Ultra-low Background Material Screening
24 Feb 2018
Yes
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Material screening is the key to unlocking ever greater sensitivities in the progression of detector technology.

Yes

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    Material screening is a catch all term for the process of understanding the radioactivity of a substance, be in intrinsic to the material or contaminated on its surface. Through thorough material screening it is possible to reduce on detector backgrounds (or noise), thereby improving on signal to noise ratios, meaning detectors become more sensitive. This allows scientists to better understand the materials they work with in both academic and industrial environments.​​​  Operating a material screening facility deep underground, free of interference from cosmic rays, enables improved sensitivities of orders of magnitude compared to that achieved in surface facilities, allowing the very lowest levels of radioactivity to be measured.​

BUGS Lab Slice.JPG

​Germanium Detectors​

       Boulby is proud to host one of the world's most sensitive germanium detector facilities (the 'BUGS' facility: Boulby Underground Germanium Suite). This suite is currently comprised of seven germanium detectors which reside in a class 1,000 (IS06) clean room environment, allowing for the provision of a wide range of detector facilities to meet the specific needs of users. The technique of gamma spectrometry using high sensitivity germanium detectors enables researchers to measure and identify trace levels of radioactivity in samples - an important and useful capability in a variety of studies from material selection in 'rare-event physics' to numerous studies of the environment. The detectors in BUGS are listed below; as an hom​age to the rich mining history of the area, each detector is named after a local mine:

Wilton

  • Detector type: P-Type
  • Configuration: BEGe
  • Crystal Weight: 0.3 kg
  • Relative Efficiency: 18%
  • Background Status: Low Background

Chalonerchaloner.jpg

  • Detector Type: P-Type
  • Configuration: BEGe
  • Crystal Weight: 0.8 kg
  • Relative Efficiency: 48%
  • Background Status: Very Low Background

Lumpsey

  • Detector Type: P-Type
  • Configuration: SAGe
  • Crystal Weight: 1.4 kg
  • Relative Efficiency: 67%
  • Background Status: Low Background

Luneheadlunehead.jpg

  • Detector Type: P-Type
  • Configuration: COAX
  • Crystal Weight: 1.8 kg
  • Relative Efficiency: 71%
  • Background Status: Very Low Background

Merrybentmerrybent.jpg

  • Detector Type: P-Type
  • Configuration: COAX
  • Crystal Weight: 2.0 kg
  • Relative Efficiency: 110%
  • Background Status: Ultra-low Background

Belmontbelmont.jpg

  • Detector Type: P-Type
  • Configuration: COAX
  • Crystal Weight: 3.2 kg
  • Relative Efficiency: 160%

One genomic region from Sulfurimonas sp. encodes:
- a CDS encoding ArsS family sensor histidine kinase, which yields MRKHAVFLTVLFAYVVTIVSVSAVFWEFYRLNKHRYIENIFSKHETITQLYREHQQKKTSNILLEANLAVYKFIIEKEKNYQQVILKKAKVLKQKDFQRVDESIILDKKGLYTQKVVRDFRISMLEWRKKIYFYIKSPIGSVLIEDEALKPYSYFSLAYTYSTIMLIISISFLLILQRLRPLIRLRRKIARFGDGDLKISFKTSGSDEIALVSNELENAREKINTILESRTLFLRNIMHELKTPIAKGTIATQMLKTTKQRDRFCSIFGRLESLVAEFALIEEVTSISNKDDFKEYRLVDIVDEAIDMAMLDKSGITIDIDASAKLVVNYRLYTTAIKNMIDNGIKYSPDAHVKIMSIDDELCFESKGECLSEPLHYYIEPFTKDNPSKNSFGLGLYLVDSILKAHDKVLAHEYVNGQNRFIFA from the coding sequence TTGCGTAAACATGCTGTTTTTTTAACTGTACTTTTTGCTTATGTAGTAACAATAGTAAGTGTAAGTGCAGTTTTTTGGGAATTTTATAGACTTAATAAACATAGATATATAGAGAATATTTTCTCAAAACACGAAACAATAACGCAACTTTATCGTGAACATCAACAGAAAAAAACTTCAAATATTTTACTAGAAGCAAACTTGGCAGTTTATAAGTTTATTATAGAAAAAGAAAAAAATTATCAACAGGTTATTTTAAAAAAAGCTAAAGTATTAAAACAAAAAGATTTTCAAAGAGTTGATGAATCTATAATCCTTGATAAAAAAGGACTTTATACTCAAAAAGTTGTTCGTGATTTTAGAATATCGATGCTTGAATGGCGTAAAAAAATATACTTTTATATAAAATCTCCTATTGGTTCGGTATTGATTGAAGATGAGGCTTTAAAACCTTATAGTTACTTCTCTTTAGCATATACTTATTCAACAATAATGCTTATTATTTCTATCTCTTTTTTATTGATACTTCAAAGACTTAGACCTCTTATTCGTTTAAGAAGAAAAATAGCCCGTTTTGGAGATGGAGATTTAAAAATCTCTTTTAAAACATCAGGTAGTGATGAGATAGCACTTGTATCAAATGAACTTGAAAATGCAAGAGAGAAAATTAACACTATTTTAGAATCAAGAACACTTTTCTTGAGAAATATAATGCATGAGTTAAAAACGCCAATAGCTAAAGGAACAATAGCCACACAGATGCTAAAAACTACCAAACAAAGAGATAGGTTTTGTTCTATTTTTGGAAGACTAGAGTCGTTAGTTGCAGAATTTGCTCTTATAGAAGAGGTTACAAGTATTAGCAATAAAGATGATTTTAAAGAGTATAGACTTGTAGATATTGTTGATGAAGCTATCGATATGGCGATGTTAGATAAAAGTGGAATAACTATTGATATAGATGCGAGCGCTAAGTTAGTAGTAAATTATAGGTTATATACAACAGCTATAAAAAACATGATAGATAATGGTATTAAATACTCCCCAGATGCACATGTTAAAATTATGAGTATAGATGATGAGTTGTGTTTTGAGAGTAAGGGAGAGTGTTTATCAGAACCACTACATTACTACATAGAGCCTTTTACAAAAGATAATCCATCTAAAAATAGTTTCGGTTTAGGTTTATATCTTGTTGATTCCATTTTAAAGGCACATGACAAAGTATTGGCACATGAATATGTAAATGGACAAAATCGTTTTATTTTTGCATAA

• Background Status: Ultra-low Background

Roseberryroseberry.jpg

  • Detector Type: P-Type
  • Configuration: BEGe
  • Crystal Weight: 0.9 kg
  • Relative Efficiency: 60%
  • Background Status: Ultra-low Background

      The BUGS facility continues to support future dark matter detectors and detectors for other rare event studies by selecting ultra-low activity materials for use in their construction. This facility is enabling the UK to play a major role in the building of the worlds' most sensitive dark matter detector (the LUX-ZEPLIN or LZ) currently under construction at the Sanford Underground Research Facility in the US. The facility will also soon be enabling the UK to play a leading role in upgrading the world-leading (and the 2015 Nobel prize winning) 'Super K' neutrino detector in Japan by screening ultra-low background Gadolinium needed to make the detector more sensitive.​​

BUGS Team.JPG


​Surface Screening     

XIA.JPG   In addition to the work carried out by BUGS, Boulby recently installed an UltraLo-1800 module to further improve the screening facilities available in the lab. The UltraLo-1800 is a negative ion drift surface alpha counter which allows for the determination of the background contribution from the top few millimetres of a material. This information is of particular significance when considering the next generation of dark matter detectors as, due to their increasing dimensions, they incur a sizeable background contribution from the larger surface areas of their design. With this accounted for, a better simulation of detector capability and a more precise limit is possible.​​




Participating institutions:

  • STFC Rutherford Appleton Laboratory
  • Sheffield University
  • University​​ College London
  • Edinburgh University
  • Glasgow University
  • The Scottish University Environmental Research Centre (SUERC)
Contact: Toth, Christopher (STFC,Boulby Mine,PPD)